You’ll know when you apply for life insurance if the agency pulls your MIB report because you have to provide your consent for them to do so. They can’t pull it without your approval.
Why do Life Insurance Companies Check this Information?
Life insurers check your medical records to make sure the information you provided coincides with your medical records. They also use this information to make sure you didn’t omit any information from your application.
You may not purposely omit information, sometimes issues slip your mind, or you weren’t made aware of everything the doctor noted in your records. Life insurance companies use this information to make sure you are a good risk. But they also use it to see if anyone committed insurance fraud and lied on their application.
What do they Look For? How Far Back do they Look?
Insurance companies use your medical records to look at your health history. They are looking for significant health issues you may have had in the past, such as:
- High blood pressure
- Heart disease
- High cholesterol
- Immune disorders
You should disclose these things on your application, but insurance companies look at your medical records to verify what you revealed.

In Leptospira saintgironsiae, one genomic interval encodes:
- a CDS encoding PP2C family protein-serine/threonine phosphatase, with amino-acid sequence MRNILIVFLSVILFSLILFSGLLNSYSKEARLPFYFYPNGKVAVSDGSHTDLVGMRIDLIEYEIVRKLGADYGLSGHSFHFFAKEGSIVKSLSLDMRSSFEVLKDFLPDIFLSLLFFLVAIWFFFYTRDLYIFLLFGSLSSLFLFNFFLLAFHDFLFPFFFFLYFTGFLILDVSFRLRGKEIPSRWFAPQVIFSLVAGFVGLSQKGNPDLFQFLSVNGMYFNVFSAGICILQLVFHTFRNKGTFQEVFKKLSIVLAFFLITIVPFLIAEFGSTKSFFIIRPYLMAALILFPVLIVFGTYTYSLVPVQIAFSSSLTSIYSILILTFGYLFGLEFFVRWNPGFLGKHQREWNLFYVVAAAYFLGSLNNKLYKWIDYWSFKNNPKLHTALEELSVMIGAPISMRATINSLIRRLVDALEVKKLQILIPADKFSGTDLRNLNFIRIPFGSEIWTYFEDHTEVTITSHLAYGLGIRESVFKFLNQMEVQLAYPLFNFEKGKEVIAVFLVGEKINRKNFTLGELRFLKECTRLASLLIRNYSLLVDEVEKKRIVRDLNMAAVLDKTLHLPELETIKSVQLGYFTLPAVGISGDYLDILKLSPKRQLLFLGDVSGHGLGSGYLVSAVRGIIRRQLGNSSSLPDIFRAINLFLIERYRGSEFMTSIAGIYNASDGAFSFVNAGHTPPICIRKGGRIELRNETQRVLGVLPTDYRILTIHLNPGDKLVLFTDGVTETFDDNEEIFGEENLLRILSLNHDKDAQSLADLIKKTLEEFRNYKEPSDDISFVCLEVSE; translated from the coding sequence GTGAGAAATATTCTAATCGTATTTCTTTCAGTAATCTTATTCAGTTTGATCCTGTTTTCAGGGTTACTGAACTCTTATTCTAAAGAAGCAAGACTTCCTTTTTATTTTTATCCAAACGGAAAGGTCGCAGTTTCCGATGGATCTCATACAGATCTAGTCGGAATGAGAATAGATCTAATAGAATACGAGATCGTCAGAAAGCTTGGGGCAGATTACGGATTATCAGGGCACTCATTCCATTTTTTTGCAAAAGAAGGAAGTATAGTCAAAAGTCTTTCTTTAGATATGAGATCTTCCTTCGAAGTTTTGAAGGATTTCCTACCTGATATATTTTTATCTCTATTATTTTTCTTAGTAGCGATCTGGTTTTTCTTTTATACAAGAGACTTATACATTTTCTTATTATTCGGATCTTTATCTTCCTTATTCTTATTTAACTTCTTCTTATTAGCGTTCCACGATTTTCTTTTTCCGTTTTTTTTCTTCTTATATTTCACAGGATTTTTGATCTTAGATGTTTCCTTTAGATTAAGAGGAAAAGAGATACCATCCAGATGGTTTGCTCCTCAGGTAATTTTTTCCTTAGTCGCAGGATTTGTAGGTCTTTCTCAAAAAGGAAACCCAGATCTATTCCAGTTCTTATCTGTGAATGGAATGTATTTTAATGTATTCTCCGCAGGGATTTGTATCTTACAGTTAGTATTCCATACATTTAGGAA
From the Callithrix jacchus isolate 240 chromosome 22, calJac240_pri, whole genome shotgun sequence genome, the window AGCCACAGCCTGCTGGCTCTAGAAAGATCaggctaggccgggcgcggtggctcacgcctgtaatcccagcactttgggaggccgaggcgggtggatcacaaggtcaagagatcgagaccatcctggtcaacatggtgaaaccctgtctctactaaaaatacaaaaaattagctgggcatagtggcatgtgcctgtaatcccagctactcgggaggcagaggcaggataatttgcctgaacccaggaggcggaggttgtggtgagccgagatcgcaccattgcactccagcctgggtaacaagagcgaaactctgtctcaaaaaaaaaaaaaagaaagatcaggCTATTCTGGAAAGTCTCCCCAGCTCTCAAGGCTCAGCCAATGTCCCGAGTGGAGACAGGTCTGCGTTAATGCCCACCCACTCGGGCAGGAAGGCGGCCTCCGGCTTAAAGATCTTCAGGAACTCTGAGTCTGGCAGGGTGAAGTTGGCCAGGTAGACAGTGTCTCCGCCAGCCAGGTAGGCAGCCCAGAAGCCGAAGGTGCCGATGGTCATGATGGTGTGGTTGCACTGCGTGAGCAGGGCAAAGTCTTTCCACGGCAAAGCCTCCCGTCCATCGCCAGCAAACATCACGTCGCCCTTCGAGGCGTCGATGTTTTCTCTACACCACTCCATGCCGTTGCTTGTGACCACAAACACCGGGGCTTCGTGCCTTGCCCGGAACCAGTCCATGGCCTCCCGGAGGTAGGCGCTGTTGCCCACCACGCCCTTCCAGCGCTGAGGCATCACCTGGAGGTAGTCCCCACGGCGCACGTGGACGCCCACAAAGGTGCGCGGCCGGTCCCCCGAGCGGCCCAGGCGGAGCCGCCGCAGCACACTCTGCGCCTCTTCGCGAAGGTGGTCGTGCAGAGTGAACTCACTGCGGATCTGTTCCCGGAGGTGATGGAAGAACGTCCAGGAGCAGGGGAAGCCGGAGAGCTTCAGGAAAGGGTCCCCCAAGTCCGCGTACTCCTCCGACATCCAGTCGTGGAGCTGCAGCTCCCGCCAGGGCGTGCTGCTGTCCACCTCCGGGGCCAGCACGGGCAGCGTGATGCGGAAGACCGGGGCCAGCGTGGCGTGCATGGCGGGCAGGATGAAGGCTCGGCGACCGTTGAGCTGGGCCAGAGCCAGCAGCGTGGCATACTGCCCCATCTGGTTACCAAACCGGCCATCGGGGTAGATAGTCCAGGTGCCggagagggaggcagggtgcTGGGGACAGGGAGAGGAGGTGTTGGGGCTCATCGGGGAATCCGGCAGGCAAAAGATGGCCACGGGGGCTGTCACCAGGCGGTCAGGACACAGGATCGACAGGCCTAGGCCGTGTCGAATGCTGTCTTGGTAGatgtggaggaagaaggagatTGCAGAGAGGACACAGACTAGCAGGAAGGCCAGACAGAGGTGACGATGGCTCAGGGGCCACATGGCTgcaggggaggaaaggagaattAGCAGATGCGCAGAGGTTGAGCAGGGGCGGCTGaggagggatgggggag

This is interesting:
If the insurance company takes information from the MIB, they can see as far back as 7 years. If they get the records straight from your doctor, they may not ask for documents that go that far back – it depends on the information on your application. If they have a reason for concern, they may request records from a few years back.
Are there Privacy Laws?
Insurance companies can’t share your medical information with anyone but the MIB. The federal Health Insurance Portability and Accountability Act protects your private information from being transferred to unauthorized individuals and companies. It requires anyone that handles your data and transmits it to exercise caution.
You’re also protected by the Department of Health and Human Services privacy rules that regulate how your health information is handled.
If you don’t provide your consent, the insurance company cannot access your medical records.
What Happens if you’re Turned Down for Insurance?
If the life insurance company declines your life insurance application, you have the right to know why. You can ask for your medical exam results and/or ask the reason for the declined application.
Sometimes insurance providers rate you lower than you may think you should be. You have the right to dispute the rating and ask for further testing or for the insurance company to review more medical records to reconsider the rating and/or approval.
If you want a reasonable price on life insurance, you must share your medical records. Fully underwritten policies have the lowest premiums and the highest coverage. If you don’t provide your documents and/or undergo a medical exam, you may still get insurance but at higher rates and lower coverage amounts. Simplified life insurance and guaranteed acceptance life insurance may not require as much information, but provide lower coverage amounts and higher premiums.